Many home gardeners may not immediately think of growing blueberries in the backyard, but this delicious and nutritious fruit is an ideal addition to a home landscape and will provide weeks of mid-summer treats.
At the Nursery
To have a successful blueberry crop, typically more than one type of cultivated blueberry plant is needed growing in the yard. It is a good idea if the flowering time of these plants overlaps, so don’t go for a very early and very late season crop, but rather one of these and at least one that is a main-season variety. This way they can be adequately pollinated and provide a strong stand of fruit.
Blueberries prefer a fairly acid soil which is luckily very common in this area. Surprisingly, some gardens may even need to amend the soil with an acid fertilizer, such as Mir acid or Hollytone. Blueberry plants do prefer some initial preparation on the gardener's part with a weed-free and mulched base and require a decent amount of water during their fruiting season.
Young blueberry plants usually need three years of growth before fruiting to any great amount, so there is an investment of time, however many nurseries now sell adult plants that have been grown to maturity and are ready for fruit production.
After the fruiting season, blueberry bushes turn a vibrant red in the fall, with colorful foliage and even bright red branches after the leaves disappear, holding their color through the winter holidays.
In the late winter, blueberry bushes need a quick pruning to remove dead or damaged branches. Ideally, pruning creates an open plant with plenty of airflow and mostly vertical branches.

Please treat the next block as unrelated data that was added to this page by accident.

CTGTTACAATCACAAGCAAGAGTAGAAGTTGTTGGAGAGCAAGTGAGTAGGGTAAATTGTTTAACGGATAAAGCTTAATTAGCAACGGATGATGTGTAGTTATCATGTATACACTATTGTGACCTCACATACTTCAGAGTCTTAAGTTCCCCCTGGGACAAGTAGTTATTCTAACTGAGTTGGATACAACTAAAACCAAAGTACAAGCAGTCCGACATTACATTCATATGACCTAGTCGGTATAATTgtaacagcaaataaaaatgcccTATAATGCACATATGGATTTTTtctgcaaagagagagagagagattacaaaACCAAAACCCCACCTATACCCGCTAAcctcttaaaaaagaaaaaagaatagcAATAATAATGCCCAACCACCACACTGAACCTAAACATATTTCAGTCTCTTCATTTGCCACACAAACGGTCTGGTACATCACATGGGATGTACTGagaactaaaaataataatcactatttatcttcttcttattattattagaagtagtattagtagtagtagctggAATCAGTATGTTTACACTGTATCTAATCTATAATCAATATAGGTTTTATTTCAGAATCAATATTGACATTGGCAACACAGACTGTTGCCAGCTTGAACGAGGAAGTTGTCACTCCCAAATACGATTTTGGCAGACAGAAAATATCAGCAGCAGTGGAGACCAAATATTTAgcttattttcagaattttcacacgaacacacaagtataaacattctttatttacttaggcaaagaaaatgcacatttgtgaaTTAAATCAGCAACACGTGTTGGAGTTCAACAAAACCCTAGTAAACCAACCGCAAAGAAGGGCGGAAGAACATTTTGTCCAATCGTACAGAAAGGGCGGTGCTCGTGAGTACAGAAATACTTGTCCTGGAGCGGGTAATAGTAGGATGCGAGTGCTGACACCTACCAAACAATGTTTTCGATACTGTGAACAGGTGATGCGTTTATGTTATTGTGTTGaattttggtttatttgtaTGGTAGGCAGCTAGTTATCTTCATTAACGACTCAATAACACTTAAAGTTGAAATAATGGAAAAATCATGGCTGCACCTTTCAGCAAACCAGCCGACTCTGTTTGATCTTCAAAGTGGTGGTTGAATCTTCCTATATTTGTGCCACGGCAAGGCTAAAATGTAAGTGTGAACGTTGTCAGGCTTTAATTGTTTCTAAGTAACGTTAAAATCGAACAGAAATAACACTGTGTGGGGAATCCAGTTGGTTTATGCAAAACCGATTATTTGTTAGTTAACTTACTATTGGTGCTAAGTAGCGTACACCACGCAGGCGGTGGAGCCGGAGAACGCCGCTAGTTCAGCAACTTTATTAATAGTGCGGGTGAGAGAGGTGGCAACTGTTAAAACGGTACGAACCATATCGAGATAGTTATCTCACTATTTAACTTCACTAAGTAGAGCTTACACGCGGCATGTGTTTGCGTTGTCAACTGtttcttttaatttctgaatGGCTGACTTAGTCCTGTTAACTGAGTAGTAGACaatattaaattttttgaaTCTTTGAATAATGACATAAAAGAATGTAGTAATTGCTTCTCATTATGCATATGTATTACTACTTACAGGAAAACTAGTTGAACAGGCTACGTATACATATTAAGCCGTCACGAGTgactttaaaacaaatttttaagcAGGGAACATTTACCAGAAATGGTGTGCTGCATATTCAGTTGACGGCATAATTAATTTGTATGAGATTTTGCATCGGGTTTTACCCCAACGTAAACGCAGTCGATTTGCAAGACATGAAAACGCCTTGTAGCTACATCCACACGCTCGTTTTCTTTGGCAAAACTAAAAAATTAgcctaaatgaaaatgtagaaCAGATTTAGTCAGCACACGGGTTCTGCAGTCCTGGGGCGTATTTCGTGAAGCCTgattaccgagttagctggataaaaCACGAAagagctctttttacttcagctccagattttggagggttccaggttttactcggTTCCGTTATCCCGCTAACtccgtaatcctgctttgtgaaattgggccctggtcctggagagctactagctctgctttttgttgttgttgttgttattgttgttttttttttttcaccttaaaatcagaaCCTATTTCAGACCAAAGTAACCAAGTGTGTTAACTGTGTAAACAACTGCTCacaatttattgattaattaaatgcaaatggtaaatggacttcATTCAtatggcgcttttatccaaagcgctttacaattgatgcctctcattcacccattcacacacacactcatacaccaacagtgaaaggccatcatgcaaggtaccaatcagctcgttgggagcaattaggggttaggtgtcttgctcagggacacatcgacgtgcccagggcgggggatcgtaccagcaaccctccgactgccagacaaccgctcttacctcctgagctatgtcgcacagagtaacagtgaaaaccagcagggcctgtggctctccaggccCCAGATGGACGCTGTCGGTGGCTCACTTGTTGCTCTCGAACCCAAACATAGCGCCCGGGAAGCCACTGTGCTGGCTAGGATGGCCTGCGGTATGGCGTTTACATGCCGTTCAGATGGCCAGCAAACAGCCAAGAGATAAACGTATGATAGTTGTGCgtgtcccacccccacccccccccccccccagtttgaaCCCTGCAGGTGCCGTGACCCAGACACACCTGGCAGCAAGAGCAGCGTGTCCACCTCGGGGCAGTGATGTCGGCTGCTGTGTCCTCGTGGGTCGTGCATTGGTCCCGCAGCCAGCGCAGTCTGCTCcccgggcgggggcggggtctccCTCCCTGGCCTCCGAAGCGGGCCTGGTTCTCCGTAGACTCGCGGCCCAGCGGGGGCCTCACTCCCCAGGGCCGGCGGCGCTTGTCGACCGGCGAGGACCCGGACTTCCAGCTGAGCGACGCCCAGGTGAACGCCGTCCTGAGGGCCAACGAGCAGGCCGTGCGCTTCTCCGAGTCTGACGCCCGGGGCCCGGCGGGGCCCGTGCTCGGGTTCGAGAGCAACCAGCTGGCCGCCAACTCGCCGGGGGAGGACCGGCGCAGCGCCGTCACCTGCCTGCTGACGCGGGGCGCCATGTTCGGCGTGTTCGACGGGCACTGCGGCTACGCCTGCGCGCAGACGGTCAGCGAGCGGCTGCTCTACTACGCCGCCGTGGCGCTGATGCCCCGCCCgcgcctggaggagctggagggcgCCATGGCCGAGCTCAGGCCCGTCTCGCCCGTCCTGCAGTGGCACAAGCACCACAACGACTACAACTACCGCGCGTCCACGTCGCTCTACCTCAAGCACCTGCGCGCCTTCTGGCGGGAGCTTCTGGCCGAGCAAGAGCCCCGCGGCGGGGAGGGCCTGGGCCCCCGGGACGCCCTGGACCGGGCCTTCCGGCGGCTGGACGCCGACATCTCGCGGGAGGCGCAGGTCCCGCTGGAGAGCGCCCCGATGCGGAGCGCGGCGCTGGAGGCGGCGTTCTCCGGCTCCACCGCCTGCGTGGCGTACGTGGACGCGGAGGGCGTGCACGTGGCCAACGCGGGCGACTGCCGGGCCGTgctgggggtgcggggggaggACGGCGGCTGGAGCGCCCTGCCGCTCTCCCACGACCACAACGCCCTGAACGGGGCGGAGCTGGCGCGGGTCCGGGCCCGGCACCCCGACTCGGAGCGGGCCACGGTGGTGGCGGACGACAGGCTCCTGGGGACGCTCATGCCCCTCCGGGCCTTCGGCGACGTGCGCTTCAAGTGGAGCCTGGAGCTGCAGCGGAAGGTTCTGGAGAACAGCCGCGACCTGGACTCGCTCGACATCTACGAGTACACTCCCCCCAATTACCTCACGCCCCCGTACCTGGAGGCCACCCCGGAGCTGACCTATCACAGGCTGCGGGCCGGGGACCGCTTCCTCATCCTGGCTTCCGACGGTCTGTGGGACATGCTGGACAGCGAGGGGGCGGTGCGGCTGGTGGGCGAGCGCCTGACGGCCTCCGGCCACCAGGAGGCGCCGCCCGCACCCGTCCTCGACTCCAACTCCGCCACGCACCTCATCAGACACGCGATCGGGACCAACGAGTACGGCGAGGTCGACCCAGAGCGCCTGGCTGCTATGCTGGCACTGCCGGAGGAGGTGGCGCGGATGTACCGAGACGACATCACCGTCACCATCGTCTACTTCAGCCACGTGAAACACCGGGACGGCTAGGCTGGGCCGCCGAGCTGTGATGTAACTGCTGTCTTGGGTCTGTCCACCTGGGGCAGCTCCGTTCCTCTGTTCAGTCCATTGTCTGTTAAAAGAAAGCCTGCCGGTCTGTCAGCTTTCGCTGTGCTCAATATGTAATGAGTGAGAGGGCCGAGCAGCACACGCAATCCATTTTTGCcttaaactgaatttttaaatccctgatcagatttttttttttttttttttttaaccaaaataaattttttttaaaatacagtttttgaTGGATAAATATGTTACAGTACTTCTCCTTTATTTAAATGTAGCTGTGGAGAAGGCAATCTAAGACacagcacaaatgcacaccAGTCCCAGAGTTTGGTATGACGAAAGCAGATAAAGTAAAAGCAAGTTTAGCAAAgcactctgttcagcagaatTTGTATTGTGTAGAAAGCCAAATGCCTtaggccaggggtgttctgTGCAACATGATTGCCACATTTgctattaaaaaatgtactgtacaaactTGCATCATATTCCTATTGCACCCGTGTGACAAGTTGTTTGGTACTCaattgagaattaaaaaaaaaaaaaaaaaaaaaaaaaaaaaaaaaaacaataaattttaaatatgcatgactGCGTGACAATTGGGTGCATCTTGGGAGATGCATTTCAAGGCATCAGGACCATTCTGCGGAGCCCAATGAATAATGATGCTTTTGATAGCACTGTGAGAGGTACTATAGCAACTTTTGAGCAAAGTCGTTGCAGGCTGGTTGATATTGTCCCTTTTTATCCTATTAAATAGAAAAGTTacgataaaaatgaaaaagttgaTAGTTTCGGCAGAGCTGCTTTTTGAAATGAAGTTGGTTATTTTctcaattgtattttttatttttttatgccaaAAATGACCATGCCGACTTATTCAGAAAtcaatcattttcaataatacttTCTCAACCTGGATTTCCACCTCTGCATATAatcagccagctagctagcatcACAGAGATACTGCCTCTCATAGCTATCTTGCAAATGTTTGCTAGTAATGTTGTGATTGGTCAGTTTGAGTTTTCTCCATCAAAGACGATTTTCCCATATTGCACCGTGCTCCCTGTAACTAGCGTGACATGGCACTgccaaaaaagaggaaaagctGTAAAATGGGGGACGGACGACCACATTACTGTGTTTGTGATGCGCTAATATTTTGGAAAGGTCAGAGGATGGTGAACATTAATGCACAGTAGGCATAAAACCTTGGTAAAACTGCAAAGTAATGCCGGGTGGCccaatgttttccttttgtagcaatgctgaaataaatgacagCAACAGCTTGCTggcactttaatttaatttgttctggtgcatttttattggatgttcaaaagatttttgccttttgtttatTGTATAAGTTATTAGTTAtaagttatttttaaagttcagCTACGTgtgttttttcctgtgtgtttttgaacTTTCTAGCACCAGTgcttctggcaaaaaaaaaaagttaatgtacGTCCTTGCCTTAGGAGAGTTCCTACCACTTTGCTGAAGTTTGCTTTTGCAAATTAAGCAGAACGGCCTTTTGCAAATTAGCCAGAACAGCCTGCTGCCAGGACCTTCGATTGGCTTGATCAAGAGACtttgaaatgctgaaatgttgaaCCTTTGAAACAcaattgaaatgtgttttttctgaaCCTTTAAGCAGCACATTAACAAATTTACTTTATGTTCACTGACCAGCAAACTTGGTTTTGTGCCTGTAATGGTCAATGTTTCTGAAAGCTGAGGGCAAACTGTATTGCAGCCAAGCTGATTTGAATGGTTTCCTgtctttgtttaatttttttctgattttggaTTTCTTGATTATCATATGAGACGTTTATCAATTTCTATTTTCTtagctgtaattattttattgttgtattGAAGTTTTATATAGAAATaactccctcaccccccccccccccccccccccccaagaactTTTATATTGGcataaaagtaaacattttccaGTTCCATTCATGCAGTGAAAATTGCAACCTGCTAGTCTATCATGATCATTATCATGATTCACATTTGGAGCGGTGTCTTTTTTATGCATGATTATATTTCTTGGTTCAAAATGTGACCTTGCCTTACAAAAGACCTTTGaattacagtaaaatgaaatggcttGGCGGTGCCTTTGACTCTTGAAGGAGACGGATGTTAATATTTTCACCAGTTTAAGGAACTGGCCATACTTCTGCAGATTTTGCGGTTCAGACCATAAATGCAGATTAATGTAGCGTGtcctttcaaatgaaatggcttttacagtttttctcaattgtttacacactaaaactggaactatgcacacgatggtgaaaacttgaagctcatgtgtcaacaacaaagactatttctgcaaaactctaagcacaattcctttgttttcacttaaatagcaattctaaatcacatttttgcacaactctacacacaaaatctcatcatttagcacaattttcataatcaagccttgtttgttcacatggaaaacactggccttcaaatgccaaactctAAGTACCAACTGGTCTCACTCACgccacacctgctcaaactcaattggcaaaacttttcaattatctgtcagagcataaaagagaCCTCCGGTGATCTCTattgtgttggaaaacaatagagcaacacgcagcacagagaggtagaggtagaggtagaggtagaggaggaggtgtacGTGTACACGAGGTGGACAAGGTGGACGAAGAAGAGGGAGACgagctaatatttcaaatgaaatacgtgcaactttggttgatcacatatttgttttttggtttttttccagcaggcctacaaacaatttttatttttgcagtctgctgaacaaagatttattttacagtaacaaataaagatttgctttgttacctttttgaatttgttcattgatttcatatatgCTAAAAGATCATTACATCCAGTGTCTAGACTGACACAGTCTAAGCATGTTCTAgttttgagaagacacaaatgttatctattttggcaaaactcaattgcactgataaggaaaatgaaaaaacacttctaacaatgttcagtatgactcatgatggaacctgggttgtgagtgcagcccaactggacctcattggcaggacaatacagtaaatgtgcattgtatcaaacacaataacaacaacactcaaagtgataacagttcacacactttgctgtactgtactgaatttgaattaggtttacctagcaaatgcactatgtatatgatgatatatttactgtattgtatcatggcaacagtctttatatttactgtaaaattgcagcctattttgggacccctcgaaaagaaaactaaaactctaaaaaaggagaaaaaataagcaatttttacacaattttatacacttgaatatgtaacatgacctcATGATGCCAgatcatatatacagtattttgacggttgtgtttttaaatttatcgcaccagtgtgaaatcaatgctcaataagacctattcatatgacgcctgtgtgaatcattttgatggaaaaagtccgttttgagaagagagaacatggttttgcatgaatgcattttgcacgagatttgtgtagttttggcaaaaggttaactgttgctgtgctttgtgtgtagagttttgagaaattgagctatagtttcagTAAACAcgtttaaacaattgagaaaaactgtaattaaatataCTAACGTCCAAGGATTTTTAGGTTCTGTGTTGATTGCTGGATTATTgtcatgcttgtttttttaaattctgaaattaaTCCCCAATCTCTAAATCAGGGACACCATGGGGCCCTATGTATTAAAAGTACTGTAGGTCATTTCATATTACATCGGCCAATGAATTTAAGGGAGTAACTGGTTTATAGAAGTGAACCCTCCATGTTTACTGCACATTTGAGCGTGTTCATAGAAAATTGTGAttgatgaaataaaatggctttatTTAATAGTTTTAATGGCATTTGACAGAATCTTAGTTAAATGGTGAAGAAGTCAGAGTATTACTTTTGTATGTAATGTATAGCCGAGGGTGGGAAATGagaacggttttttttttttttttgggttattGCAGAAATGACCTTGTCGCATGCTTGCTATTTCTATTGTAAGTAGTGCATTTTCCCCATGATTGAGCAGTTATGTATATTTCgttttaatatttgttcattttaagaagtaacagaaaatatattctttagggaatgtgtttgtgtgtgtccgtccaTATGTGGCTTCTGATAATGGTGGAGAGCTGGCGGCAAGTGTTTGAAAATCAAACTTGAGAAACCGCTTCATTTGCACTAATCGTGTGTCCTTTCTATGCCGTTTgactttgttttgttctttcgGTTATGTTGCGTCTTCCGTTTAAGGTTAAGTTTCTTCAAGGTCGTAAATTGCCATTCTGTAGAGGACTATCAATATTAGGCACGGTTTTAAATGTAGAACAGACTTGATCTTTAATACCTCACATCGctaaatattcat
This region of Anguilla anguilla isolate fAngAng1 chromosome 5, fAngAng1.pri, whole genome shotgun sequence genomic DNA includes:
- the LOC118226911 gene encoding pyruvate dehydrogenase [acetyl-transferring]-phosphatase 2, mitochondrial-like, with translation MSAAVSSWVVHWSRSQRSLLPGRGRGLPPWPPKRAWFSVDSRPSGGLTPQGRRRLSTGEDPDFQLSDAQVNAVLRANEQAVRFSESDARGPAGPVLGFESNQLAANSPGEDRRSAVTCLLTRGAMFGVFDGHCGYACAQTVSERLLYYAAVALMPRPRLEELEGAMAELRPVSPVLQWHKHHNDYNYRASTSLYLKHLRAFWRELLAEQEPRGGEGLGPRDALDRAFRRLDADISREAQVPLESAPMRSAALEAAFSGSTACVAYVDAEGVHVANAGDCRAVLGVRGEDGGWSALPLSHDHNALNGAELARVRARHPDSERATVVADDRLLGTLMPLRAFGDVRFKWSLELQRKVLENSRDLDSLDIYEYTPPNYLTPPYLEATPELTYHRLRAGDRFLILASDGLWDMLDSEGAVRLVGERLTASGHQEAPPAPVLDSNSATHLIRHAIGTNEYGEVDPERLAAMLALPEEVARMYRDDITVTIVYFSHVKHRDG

Deflecting Garden Visitors
There are plenty of pests to watch for with blueberry plants, but if caught in time they will do little harm. When leaves first bud out, winter moth caterpillars will find this a tasty home and can be treated with organic sprays. As the berries grow and ripen, they will become a favorite of many colorful birds. Feel free to share, but they will get most of the fruit unless a bird netting is placed over the plant. It is usually quite effective at deterring most birds, and relatively cheap and reusable. It only needs to be in place as berries begin to ripen until right after harvest, then it can be removed to absorb the beauty of the plant back into the garden.
The blueberry plant is not as common a choice among home gardeners as conventional vegetables, but with just a little time investment, a small blueberry patch can provide many weeks of this delicious fruit for the entire family to enjoy. They also provide a great visual enhancement to the landscape, even as fall turns to winter when most of the gardens are typically at rest.
Information for this column was contributed by Volante Farms, 292 Forest St., Needham, 781-444-2351, www.volantefarms.wordpress.com.